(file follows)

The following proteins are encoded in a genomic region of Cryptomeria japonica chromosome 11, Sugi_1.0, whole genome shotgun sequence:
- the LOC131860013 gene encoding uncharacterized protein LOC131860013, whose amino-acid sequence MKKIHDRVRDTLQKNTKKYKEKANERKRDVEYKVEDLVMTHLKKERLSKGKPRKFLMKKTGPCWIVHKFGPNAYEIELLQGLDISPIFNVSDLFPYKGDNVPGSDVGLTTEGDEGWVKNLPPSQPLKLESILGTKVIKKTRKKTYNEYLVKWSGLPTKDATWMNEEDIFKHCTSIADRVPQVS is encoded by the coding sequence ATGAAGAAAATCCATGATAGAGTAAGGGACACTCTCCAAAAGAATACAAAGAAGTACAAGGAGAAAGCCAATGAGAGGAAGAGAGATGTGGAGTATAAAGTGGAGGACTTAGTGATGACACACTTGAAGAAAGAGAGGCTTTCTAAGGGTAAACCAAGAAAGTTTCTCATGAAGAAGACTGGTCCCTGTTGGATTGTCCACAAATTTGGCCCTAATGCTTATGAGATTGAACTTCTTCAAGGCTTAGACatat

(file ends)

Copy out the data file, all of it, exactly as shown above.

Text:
The following proteins are encoded in a genomic region of Cryptomeria japonica chromosome 11, Sugi_1.0, whole genome shotgun sequence:
- the LOC131860013 gene encoding uncharacterized protein LOC131860013, whose amino-acid sequence MKKIHDRVRDTLQKNTKKYKEKANERKRDVEYKVEDLVMTHLKKERLSKGKPRKFLMKKTGPCWIVHKFGPNAYEIELLQGLDISPIFNVSDLFPYKGDNVPGSDVGLTTEGDEGWVKNLPPSQPLKLESILGTKVIKKTRKKTYNEYLVKWSGLPTKDATWMNEEDIFKHCTSIADRVPQVS is encoded by the coding sequence ATGAAGAAAATCCATGATAGAGTAAGGGACACTCTCCAAAAGAATACAAAGAAGTACAAGGAGAAAGCCAATGAGAGGAAGAGAGATGTGGAGTATAAAGTGGAGGACTTAGTGATGACACACTTGAAGAAAGAGAGGCTTTCTAAGGGTAAACCAAGAAAGTTTCTCATGAAGAAGACTGGTCCCTGTTGGATTGTCCACAAATTTGGCCCTAATGCTTATGAGATTGAACTTCTTCAAGGCTTAGACatat